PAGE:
Making waves - Pottinger's new Wave Disc cultivation system
German manufacturer Pottinger has launched a new Wave Disc cultivation system
Cost-effective, versatile and convenient is how Pottinger describes its new Wave Disc cultivation tool system used for reduced cultivation seedbed preparation.
The new design was unveiled at a recent press event at Pottinger's seed drill production facility in Bernburg, Germany and will be available for Pottinger's Terrasem seed drills. The system will also be compatible for models with direct fertilisation.
The Wave Disc is not scalloped like a standard cutting disc, but instead has a wavy profile angled in the direction of travel. The idea is to loosen a 45mm wide strip of soil to a depth of about 60mm.
Each disc runs directly in front of the seeding coulters, loosening the ground in the vicinity of the seed, rather than wasting diesel cultivating across the entire with of the drill.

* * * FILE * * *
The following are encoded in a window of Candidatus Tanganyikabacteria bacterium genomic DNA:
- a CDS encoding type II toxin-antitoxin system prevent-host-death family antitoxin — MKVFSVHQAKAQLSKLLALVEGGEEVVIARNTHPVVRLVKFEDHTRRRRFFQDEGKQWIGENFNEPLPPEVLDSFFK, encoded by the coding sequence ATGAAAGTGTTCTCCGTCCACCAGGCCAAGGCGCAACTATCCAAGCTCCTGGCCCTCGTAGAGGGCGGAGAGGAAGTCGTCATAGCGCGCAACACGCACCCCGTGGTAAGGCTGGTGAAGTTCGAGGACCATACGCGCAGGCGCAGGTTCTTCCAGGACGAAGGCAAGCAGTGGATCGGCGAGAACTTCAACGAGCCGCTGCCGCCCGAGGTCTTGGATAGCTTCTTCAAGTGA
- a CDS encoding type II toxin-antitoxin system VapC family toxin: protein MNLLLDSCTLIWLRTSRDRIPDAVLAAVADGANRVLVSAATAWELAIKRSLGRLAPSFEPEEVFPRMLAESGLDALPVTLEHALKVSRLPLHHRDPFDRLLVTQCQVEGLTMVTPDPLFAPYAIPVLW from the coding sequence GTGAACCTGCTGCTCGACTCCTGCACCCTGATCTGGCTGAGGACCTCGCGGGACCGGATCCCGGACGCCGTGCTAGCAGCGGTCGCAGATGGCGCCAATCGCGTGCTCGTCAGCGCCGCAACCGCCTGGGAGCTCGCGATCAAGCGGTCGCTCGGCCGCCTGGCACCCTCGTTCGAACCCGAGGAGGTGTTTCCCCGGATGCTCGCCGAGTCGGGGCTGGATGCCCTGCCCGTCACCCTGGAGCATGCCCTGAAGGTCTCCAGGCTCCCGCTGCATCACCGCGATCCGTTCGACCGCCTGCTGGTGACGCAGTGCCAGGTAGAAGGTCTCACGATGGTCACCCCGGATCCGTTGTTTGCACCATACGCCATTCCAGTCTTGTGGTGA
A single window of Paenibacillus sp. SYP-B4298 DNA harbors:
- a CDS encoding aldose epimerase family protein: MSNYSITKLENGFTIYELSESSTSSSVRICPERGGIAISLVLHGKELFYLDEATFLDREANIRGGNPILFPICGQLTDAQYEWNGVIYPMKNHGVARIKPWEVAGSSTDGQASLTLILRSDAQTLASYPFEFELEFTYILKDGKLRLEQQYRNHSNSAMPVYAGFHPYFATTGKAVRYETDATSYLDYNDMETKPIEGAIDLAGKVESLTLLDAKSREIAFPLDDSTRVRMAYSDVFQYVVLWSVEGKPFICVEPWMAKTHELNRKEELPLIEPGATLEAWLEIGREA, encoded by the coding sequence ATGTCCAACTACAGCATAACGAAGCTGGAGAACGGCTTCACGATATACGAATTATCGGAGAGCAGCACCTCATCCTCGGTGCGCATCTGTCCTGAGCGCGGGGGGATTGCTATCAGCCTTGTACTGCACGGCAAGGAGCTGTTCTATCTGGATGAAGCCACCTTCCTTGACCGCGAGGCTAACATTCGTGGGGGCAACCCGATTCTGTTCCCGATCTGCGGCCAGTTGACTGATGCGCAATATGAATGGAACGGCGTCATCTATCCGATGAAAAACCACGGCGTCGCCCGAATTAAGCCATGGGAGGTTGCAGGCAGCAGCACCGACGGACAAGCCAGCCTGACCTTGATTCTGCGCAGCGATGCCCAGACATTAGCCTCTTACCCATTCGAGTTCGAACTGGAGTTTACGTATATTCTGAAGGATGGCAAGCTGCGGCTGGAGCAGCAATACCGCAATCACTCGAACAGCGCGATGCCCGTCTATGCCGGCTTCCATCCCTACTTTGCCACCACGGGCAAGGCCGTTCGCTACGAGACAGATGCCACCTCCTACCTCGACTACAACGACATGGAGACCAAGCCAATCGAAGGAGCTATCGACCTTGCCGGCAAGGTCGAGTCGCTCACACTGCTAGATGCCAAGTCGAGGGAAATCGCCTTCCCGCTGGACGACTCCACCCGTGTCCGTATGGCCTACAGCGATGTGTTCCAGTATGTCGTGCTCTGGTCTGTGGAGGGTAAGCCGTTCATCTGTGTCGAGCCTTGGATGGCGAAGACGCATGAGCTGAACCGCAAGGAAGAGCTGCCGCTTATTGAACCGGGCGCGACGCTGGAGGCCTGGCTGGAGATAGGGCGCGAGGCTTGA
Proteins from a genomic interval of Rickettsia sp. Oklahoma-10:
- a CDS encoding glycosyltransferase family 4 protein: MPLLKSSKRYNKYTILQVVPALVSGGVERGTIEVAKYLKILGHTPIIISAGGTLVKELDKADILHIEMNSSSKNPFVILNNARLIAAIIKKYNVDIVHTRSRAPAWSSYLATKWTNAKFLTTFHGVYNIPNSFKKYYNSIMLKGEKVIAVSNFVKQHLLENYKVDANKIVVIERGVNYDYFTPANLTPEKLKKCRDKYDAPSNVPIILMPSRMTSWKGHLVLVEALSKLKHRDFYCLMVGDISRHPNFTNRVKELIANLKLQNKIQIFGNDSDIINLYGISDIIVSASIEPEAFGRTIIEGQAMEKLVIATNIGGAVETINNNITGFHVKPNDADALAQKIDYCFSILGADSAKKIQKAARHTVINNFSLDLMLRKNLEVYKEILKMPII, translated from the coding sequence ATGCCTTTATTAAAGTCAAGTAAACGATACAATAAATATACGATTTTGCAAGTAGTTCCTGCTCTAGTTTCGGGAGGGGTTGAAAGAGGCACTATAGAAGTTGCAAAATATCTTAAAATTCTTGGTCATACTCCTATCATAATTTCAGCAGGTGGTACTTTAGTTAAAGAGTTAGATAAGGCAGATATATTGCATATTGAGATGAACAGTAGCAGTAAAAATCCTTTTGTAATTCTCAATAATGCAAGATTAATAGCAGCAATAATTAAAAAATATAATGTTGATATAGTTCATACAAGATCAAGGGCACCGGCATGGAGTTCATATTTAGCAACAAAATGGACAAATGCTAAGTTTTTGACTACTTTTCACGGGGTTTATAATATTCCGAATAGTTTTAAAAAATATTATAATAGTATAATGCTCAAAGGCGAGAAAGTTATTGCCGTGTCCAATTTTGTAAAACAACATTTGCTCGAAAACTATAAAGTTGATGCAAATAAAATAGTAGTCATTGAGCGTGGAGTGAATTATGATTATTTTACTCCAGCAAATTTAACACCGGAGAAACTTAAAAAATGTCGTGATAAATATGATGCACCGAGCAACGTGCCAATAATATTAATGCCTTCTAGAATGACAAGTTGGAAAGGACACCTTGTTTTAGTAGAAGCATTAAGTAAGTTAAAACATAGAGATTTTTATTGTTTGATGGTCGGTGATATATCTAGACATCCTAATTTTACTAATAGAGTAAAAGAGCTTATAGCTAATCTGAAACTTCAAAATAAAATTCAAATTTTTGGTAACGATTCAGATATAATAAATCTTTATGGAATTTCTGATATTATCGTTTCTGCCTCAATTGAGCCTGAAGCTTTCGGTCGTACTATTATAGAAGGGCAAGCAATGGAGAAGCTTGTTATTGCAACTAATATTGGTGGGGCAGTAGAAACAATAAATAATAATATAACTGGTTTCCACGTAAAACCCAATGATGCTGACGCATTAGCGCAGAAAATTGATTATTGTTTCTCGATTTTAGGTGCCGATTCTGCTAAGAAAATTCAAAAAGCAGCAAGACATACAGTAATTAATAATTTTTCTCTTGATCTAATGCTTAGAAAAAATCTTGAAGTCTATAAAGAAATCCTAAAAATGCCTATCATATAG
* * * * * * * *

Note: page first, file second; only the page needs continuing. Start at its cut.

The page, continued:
The disc throws soil across the untouched ground between the coulters, which covers any weed seedlings that would otherwise compete with the planted seed. Pottinger are calling the design a low-disturbance machine rather than a strip till system, which means in theory you can still drill into ploughing, autumn cultivations or as a direct drill into untouched land.
Pottinger claims there are five key reasons to use reduced cultivation methods:
- Low disturbance (reduced surface cultivation) in dry regions, in order to move the soil as little as possible and reduce evaporation
- In wet areas, the damp soil can only be moved very slightly in order to prevent smearing at seed slot level
- Low disturbance for grass weeds resistant to herbicide applications
- Sowing early while the soil is still very wet
- Reducing soil erosion.
Reduced soil movement in wet areas
Wet or waterlogged soil should be moved as little as possible because, in these conditions, smearing can easily take place at the seed slot level, preventing effective drilling.